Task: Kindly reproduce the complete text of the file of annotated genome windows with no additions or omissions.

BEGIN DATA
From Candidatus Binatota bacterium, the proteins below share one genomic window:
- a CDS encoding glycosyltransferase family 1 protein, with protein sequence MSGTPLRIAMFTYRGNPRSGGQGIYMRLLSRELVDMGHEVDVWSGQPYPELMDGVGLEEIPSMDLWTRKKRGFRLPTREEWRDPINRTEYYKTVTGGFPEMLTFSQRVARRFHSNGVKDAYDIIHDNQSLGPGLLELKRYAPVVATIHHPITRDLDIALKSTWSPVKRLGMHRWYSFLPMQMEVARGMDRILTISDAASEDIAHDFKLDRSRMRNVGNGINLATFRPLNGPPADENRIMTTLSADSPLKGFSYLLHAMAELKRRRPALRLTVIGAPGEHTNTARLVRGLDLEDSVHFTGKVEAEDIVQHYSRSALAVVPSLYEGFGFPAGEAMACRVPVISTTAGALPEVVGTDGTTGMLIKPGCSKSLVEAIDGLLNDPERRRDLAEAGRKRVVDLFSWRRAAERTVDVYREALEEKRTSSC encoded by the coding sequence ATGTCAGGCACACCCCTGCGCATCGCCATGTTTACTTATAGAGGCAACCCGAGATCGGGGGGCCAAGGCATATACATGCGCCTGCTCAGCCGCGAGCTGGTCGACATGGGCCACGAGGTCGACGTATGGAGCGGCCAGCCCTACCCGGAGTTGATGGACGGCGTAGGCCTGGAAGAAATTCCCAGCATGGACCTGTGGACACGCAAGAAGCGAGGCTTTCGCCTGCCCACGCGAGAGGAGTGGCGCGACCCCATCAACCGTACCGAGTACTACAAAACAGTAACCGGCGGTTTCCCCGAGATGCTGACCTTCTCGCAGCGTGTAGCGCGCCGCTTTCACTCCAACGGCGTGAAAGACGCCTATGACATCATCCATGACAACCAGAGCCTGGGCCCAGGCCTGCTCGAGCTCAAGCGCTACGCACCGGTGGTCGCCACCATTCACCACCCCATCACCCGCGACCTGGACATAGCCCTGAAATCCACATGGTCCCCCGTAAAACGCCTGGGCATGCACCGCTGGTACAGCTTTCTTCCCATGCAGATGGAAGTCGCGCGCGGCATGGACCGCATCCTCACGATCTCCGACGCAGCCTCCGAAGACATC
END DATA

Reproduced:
From Candidatus Binatota bacterium, the proteins below share one genomic window:
- a CDS encoding glycosyltransferase family 1 protein, with protein sequence MSGTPLRIAMFTYRGNPRSGGQGIYMRLLSRELVDMGHEVDVWSGQPYPELMDGVGLEEIPSMDLWTRKKRGFRLPTREEWRDPINRTEYYKTVTGGFPEMLTFSQRVARRFHSNGVKDAYDIIHDNQSLGPGLLELKRYAPVVATIHHPITRDLDIALKSTWSPVKRLGMHRWYSFLPMQMEVARGMDRILTISDAASEDIAHDFKLDRSRMRNVGNGINLATFRPLNGPPADENRIMTTLSADSPLKGFSYLLHAMAELKRRRPALRLTVIGAPGEHTNTARLVRGLDLEDSVHFTGKVEAEDIVQHYSRSALAVVPSLYEGFGFPAGEAMACRVPVISTTAGALPEVVGTDGTTGMLIKPGCSKSLVEAIDGLLNDPERRRDLAEAGRKRVVDLFSWRRAAERTVDVYREALEEKRTSSC encoded by the coding sequence ATGTCAGGCACACCCCTGCGCATCGCCATGTTTACTTATAGAGGCAACCCGAGATCGGGGGGCCAAGGCATATACATGCGCCTGCTCAGCCGCGAGCTGGTCGACATGGGCCACGAGGTCGACGTATGGAGCGGCCAGCCCTACCCGGAGTTGATGGACGGCGTAGGCCTGGAAGAAATTCCCAGCATGGACCTGTGGACACGCAAGAAGCGAGGCTTTCGCCTGCCCACGCGAGAGGAGTGGCGCGACCCCATCAACCGTACCGAGTACTACAAAACAGTAACCGGCGGTTTCCCCGAGATGCTGACCTTCTCGCAGCGTGTAGCGCGCCGCTTTCACTCCAACGGCGTGAAAGACGCCTATGACATCATCCATGACAACCAGAGCCTGGGCCCAGGCCTGCTCGAGCTCAAGCGCTACGCACCGGTGGTCGCCACCATTCACCACCCCATCACCCGCGACCTGGACATAGCCCTGAAATCCACATGGTCCCCCGTAAAACGCCTGGGCATGCACCGCTGGTACAGCTTTCTTCCCATGCAGATGGAAGTCGCGCGCGGCATGGACCGCATCCTCACGATCTCCGACGCAGCCTCCGAAGACATC